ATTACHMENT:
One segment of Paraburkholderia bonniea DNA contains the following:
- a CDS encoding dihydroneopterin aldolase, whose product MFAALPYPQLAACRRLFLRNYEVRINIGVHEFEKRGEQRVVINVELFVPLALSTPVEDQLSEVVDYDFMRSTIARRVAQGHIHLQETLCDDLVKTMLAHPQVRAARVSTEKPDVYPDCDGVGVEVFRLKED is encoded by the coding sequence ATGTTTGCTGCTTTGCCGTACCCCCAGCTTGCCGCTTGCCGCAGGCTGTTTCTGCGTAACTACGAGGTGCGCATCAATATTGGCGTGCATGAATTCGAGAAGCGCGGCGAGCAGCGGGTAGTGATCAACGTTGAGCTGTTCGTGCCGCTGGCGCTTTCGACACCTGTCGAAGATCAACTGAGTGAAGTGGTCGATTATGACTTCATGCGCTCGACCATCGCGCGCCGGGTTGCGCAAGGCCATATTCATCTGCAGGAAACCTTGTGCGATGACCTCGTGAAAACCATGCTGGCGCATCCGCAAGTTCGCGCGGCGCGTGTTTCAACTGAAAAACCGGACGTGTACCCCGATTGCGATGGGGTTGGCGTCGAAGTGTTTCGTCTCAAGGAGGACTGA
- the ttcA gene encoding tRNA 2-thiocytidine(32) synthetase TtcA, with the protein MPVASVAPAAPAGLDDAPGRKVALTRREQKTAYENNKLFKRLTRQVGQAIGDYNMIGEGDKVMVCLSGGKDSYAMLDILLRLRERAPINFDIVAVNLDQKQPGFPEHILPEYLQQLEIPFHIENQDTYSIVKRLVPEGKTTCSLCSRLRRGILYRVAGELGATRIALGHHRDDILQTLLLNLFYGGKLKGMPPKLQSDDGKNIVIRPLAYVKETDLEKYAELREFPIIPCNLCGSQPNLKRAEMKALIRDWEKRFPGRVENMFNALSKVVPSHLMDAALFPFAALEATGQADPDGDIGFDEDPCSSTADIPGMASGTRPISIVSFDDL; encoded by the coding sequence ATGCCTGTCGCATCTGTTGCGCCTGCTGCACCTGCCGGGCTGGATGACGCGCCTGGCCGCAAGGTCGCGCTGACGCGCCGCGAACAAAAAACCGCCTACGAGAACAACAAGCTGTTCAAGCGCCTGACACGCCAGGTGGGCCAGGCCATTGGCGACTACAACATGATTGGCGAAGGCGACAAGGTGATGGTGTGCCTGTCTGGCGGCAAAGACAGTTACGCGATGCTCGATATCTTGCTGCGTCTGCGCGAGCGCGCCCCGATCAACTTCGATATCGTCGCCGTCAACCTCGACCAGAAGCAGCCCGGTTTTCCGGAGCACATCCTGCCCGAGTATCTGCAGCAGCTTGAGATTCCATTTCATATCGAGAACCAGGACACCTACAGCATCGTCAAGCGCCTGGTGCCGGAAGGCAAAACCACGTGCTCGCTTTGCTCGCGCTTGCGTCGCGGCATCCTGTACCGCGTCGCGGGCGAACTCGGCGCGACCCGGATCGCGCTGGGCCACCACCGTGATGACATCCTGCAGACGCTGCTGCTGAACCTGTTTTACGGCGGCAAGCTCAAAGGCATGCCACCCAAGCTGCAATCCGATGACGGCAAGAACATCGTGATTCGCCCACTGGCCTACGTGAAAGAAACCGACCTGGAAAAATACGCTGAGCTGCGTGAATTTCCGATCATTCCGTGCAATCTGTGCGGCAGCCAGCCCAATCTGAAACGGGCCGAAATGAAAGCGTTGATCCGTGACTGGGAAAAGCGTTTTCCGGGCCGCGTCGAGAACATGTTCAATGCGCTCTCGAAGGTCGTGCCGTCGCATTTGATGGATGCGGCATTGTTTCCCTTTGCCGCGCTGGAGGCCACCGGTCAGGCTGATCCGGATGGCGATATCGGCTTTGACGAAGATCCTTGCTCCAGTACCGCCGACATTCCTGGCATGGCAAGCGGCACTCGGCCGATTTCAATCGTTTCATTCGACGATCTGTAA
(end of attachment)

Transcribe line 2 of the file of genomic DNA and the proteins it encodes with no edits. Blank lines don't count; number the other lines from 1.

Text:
- a CDS encoding dihydroneopterin aldolase, whose product MFAALPYPQLAACRRLFLRNYEVRINIGVHEFEKRGEQRVVINVELFVPLALSTPVEDQLSEVVDYDFMRSTIARRVAQGHIHLQETLCDDLVKTMLAHPQVRAARVSTEKPDVYPDCDGVGVEVFRLKED is encoded by the coding sequence ATGTTTGCTGCTTTGCCGTACCCCCAGCTTGCCGCTTGCCGCAGGCTGTTTCTGCGTAACTACGAGGTGCGCATCAATATTGGCGTGCATGAATTCGAGAAGCGCGGCGAGCAGCGGGTAGTGATCAACGTTGAGCTGTTCGTGCCGCTGGCGCTTTCGACACCTGTCGAAGATCAACTGAGTGAAGTGGTCGATTATGACTTCATGCGCTCGACCATCGCGCGCCGGGTTGCGCAAGGCCATATTCATCTGCAGGAAACCTTGTGCGATGACCTCGTGAAAACCATGCTGGCGCATCCGCAAGTTCGCGCGGCGCGTGTTTCAACTGAAAAACCGGACGTGTACCCCGATTGCGATGGGGTTGGCGTCGAAGTGTTTCGTCTCAAGGAGGACTGA